‘U-Boats at War in a 100 Objects'
Dealing with topics in a ‘100 objects’ has become a popular way of presenting a fresh perspective on a subject. When done well this approach can be illuminating, bringing together a diverse range of ‘objects’ from the familiar to the obscure. I previously covered the impressive The Third Reich in 100 Objects . Taking the idea into a more specific area is U-Boats at War in a 100 Objects 1939-1945 - another well designed collection. An excellent overview which both introduces the scope of U Boot warfare and delves into some unexpected aspects.
The following excerpt presents three randomly chosen ‘objects’, illustrating the breadth of approach adopted here:
12 The Deck Gun
Although the torpedo is, of course, the weapon most associated with submarines, on the outbreak of the Second World War all Type VII and Type IX submarines were equipped with a deck gun. The gun most widely used was the 8.8cm gun carried on the Type VII. Known officially as tire ‘8.8cm L/45 SK C/35 an U-Boot lafette’, it was designed in 1935 and entered service in 1938. The SK stood for Schiffskanone or Schnellfeuerkanone and ‘35’ the date of original design.
The gun fired a 15kg round with a muzzle velocity of 700mps and a range of nearly 12,000m. A total of 220 rounds were carried on a typical U-Boat. A watertight container on deck held a few rounds for instant use, thereafter shells had to be carried up from the interior of the boat. Tie gun required a crew of three.
The larger Type IX boats carried the more powerful 10.5cm gun, the 10.5cm/45 SK C/32, which fired a 24kg round with a muzzle velocity of 780mps and range of 15,000m. Typical rate of fire was 15 rounds per minute, with a crew of three.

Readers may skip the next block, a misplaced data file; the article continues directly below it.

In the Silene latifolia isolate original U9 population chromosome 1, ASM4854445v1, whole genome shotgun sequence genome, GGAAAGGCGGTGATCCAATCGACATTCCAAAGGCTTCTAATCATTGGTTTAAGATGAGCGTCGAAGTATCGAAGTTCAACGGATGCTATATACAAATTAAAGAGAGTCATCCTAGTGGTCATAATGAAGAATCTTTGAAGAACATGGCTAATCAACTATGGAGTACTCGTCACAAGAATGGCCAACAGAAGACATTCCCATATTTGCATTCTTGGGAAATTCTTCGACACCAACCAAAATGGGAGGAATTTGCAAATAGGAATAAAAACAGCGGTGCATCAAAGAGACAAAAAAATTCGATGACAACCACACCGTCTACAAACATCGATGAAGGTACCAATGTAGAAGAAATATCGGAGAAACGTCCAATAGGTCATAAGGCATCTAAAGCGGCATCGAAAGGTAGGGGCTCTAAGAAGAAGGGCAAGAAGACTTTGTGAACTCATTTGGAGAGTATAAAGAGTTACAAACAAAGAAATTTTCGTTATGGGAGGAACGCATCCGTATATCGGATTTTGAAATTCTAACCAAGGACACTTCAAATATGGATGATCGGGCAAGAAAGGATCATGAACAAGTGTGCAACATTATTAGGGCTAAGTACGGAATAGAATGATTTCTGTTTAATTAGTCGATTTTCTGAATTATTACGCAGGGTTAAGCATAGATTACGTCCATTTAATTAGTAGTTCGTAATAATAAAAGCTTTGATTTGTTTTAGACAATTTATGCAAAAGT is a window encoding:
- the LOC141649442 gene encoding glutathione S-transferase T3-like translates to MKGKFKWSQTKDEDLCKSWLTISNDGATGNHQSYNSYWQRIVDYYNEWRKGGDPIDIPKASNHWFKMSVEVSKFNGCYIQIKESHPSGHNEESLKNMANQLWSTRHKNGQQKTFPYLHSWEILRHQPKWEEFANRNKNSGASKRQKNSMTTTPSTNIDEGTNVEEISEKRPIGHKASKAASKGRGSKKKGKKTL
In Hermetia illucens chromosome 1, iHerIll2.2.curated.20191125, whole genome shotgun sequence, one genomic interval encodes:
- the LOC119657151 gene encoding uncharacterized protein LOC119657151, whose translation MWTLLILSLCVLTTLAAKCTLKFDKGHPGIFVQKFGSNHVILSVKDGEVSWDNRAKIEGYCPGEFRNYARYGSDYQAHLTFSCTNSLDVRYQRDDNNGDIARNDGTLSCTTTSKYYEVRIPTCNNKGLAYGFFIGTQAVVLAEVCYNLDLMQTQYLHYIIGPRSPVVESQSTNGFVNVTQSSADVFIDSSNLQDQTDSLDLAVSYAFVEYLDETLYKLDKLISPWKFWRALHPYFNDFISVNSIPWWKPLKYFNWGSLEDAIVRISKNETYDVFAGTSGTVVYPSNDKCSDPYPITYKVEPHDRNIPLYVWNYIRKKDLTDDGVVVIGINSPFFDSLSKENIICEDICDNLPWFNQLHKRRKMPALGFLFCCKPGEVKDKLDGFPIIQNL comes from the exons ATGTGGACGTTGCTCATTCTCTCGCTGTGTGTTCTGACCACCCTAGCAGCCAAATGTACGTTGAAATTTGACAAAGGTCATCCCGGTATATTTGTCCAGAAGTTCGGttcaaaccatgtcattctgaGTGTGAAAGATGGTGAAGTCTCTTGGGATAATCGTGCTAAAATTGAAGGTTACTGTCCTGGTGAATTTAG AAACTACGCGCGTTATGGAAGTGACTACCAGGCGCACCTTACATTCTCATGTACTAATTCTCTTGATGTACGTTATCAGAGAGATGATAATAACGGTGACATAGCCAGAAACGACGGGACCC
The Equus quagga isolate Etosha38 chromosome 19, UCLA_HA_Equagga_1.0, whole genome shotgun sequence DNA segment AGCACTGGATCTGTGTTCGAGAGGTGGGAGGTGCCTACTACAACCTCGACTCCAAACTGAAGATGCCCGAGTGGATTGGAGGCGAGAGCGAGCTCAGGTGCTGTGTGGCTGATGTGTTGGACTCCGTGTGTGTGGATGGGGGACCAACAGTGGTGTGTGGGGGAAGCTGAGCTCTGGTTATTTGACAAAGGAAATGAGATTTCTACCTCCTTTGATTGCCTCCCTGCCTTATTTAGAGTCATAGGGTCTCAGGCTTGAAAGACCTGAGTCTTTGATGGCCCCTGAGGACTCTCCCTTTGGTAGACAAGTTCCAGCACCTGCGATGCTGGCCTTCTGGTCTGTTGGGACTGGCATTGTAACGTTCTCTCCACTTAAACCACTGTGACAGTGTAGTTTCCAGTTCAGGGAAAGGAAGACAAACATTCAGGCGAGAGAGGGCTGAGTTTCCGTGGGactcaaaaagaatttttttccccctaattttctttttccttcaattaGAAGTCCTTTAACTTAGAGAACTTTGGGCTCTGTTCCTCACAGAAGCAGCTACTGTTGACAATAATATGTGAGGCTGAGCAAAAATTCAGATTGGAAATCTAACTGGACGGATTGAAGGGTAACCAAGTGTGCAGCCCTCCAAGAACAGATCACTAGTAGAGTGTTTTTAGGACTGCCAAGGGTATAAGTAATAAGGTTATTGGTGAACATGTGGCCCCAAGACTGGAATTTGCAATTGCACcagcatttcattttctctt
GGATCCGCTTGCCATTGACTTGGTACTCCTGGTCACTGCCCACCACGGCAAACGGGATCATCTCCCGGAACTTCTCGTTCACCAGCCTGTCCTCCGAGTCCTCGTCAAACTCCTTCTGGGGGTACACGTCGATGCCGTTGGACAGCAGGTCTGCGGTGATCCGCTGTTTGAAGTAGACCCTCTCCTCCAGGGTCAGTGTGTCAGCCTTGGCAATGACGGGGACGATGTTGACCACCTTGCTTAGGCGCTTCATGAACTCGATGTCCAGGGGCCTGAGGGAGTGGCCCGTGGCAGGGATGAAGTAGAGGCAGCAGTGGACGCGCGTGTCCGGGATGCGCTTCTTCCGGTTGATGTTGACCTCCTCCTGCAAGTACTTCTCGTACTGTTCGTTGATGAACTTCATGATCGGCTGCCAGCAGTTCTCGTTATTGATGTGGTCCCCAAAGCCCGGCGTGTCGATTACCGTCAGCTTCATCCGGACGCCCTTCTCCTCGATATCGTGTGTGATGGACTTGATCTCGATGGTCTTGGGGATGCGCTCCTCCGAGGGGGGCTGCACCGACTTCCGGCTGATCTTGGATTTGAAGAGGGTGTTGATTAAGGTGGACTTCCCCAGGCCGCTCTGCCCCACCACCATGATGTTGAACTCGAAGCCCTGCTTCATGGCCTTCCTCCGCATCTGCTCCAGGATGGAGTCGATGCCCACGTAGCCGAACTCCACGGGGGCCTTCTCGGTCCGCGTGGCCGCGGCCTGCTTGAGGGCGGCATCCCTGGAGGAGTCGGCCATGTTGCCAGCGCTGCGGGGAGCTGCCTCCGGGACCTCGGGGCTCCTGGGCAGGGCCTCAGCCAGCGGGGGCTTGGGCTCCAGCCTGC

Despite the significant range of both of these weapons, in reality they were only used at relatively close quarters. A U-Boat on the surface in anything other titan a flat calm sea was not a stable gun platform. In fact, the crew were provided with a safety line to prevent them from being washed overboard.The use of the deck gun also placed the U-Boat in a precarious position. With the crew in position, commanded by the Second Watch Officer and a chain of men in the process of supplying the gun with ammunition, the appearance of an enemy vessel would require the gun to be secured and all those on deck crewing and servicing the gun to climb up into the tower and enter the interior of the boat, all of which took time that the U-Boat could ill afford before crash-diving to safety.
Deck guns were thus used most often in what were considered safe circumstances, perhaps intercepting a single enemy merchant, though on more than one occasion the deck gun was known to have successfully shot down an attacking enemy aircraft. As surfacing to intercept enemy vessels became more and more dangerous, it was decided to remove all deck guns and instead to increase the complement of anti-aircraft armament.
The 8.8cm weighed 0.75 tons and the 10.5cm weighed 1.5 tons, so removing these provided a welcome saving in weight and more importantly reduced the drag effect caused by these weapons and allowed a faster crash dive when a boat on the surface was threatened by enemy ships or aircraft.
54 Enigma Quadrant Maps
As well as a full set of navigational maps, German warships including U-Boats used a further set of maps based on a grid system for use when signalling locations using the Enigma coding machine.
On these maps, the seas were divided into large squares, each square known as a Grossquadrat. These Grossquadrats were given a two-letter code. For example, the North Sea coast of the British Isles was in Grossquadrat AN and the Atlantic Coast of the British Isles in Grossquadrat AM. These ‘squares’ were not always uniform in shape or size but as a general rule, a Grossquadrat could have, for instance, a side length of 160 sea miles, so that the Grossquadrat could encompass an area of more than 25,000 square miles, a very large area.